We heard from Anna Badcock who used historic maps and records in conjunction with Lidar data to trace lost gardens of Kedleston Hall. We also heard about a 4 year project aimed at improving our understanding, presentation and interpretation of Duffield Castle. Given that I’d heard of it and had seen Castle Rd in Duffield, I was surprised to find out exactly where it was! I’d always thought Castle Rd led up to the castle, seemingly not . . . So it seems that the project is off to a good start, and I for one will be paying a visit to see how things progress.
The prize for the most challenging excavation of 2015 must surely go to the Trent & Peak Archaeology excavations at Darley Abbey Mill in Derby. The excavations involved examining the weir and the possible remains of a medieval mill. There is historical evidence for the area being used for small-scale industry on 18th century maps, but little else so far. Indeed, a promontory on these maps has been removed, making it more difficult to understand the history of the site.
However, what emerged over the course of the excavation was a fairly substantial structure with both timber, brick and stone elements. As can be seen in the images, some of the posts were up to 4m in length. These had been worked (e.g. split or shaped into spikes) and driven deep into the river bed. All the timbers have been dated to an 80 year period (1453-1536). The date range of the timbers suggests that the structure had been conserved or repaired at some point, but no such work was carried out after the monastery was dissolved in 1538. Paul Flintoft argued that the evidence so far has suggests the presence of a mill and the site has much in common with others found in the region. However, this is not yet conclusive and given the removal of evidence in the past, this may be as much as can be said with any certainty. We have to thank Paul and Trent & Peak Archaeology for the images here too.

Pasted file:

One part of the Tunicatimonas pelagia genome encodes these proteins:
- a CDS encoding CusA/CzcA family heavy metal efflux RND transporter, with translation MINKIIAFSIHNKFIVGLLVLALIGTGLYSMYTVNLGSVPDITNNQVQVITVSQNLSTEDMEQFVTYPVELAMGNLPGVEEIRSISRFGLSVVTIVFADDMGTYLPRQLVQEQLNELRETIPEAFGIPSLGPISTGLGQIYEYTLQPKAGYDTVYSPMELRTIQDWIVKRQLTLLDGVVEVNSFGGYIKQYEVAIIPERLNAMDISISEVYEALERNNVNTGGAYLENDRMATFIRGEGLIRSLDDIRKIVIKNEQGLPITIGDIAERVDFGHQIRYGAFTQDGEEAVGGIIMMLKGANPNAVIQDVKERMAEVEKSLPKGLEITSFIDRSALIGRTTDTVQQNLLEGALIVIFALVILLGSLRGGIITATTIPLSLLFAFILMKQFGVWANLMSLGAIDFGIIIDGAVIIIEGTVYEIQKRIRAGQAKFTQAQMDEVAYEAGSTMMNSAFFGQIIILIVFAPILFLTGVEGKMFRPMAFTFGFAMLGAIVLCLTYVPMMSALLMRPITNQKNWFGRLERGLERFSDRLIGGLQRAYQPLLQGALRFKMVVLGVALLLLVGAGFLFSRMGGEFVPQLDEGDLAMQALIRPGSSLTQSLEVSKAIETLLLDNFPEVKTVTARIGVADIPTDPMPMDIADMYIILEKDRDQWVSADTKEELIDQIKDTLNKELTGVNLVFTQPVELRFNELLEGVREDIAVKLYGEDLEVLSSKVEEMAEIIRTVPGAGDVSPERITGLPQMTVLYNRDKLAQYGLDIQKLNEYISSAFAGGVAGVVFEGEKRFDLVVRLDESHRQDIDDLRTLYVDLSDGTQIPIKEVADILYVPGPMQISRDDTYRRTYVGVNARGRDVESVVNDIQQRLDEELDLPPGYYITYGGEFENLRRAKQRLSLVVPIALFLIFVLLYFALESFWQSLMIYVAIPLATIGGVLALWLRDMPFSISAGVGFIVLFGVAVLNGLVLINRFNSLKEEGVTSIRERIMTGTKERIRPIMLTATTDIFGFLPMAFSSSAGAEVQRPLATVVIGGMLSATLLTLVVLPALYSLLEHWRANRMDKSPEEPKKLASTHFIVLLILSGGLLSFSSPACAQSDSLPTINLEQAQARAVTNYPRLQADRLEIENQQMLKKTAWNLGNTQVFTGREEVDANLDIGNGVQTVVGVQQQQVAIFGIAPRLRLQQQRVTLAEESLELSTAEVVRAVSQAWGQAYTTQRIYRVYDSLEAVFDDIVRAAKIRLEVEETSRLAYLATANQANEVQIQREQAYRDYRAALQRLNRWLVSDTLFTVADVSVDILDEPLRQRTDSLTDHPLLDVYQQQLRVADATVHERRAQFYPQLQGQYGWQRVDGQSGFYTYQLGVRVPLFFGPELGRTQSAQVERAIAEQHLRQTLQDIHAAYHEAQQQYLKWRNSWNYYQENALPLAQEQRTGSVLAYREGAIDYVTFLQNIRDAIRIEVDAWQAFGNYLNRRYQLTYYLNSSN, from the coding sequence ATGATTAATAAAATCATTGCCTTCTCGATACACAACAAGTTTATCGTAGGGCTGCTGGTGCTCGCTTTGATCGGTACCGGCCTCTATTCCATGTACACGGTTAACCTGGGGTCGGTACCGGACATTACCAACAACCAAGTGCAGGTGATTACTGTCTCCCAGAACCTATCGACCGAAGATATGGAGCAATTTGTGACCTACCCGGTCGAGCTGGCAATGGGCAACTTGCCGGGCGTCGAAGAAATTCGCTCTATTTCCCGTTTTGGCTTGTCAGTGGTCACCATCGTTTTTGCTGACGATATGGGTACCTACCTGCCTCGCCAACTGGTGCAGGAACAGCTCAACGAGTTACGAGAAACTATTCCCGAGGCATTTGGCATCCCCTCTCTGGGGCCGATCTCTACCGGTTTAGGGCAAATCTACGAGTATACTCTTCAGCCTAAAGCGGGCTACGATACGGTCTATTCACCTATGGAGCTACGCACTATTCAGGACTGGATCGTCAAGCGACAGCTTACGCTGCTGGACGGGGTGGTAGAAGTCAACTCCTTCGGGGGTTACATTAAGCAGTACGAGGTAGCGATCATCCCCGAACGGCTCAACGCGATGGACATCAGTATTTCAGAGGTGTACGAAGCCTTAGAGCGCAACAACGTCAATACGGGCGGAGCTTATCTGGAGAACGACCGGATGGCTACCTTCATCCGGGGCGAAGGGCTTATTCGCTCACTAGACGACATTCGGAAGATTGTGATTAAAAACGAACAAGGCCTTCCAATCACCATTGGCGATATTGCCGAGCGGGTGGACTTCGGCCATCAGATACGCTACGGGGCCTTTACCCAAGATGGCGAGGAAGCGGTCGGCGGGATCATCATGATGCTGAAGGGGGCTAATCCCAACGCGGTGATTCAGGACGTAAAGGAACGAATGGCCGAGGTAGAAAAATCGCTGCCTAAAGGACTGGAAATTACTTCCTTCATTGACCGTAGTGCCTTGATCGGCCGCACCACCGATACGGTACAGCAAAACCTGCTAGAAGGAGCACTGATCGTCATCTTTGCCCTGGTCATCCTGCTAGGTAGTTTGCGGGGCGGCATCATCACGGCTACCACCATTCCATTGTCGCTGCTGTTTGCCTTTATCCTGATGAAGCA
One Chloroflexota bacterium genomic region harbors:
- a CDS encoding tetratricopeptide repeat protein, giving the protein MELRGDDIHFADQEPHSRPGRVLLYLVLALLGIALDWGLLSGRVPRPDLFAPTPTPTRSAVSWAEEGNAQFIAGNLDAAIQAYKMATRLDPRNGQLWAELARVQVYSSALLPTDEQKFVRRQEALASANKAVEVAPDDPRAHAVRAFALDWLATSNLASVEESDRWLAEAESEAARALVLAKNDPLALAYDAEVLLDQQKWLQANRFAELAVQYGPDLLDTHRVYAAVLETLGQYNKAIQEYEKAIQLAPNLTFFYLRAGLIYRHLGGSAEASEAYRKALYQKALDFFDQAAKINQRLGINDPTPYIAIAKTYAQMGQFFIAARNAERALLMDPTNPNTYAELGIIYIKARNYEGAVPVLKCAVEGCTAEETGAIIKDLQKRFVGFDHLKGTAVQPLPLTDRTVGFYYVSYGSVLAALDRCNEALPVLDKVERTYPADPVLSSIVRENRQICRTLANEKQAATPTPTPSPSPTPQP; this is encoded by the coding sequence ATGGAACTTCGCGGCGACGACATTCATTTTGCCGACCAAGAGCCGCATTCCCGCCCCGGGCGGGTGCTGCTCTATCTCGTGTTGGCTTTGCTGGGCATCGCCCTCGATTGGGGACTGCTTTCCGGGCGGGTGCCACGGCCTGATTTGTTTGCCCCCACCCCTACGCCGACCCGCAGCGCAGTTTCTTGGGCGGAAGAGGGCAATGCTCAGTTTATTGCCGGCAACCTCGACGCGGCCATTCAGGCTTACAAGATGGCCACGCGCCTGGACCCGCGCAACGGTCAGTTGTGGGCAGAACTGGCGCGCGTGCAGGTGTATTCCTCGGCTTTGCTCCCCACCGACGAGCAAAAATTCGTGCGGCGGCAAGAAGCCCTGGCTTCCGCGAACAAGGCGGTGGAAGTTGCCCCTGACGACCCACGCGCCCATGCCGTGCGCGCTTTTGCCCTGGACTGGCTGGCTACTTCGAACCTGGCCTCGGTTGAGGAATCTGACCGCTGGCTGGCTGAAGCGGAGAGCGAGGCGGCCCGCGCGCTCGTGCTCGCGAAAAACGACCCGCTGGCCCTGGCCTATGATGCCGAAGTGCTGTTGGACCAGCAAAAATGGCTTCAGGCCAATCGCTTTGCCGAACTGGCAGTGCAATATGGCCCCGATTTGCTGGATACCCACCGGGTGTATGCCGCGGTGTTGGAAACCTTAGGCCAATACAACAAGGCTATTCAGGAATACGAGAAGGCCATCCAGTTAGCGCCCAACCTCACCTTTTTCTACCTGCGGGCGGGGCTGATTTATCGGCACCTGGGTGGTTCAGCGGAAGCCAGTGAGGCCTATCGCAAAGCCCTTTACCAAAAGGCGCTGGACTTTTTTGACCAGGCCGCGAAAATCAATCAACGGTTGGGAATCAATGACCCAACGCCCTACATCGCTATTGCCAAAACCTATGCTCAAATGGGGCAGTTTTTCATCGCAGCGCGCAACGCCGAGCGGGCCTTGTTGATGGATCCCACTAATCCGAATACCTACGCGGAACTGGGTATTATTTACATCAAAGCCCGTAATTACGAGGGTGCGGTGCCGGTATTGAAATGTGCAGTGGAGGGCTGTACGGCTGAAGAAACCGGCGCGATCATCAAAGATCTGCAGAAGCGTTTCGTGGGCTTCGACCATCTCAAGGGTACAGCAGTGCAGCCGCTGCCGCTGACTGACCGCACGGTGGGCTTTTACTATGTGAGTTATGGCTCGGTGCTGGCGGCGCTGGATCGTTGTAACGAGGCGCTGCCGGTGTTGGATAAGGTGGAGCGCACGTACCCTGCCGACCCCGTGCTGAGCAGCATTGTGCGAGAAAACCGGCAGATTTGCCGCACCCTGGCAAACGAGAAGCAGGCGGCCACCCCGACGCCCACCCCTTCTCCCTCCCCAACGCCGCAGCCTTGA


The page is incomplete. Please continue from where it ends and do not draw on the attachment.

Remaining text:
The day ended with Ken Smith of the Peak District National Park’s Cultural Heritage team providing an update on the work of the Park. Of course, Jon Humble had been involved in much of this, and was a fitting way to end the day. Another successful Derbyshire Archaeology Day done, and our thanks to the organisers. I attended with friends who had not been before and they were very impressed, and are looking forward to coming back next year. What more can you say?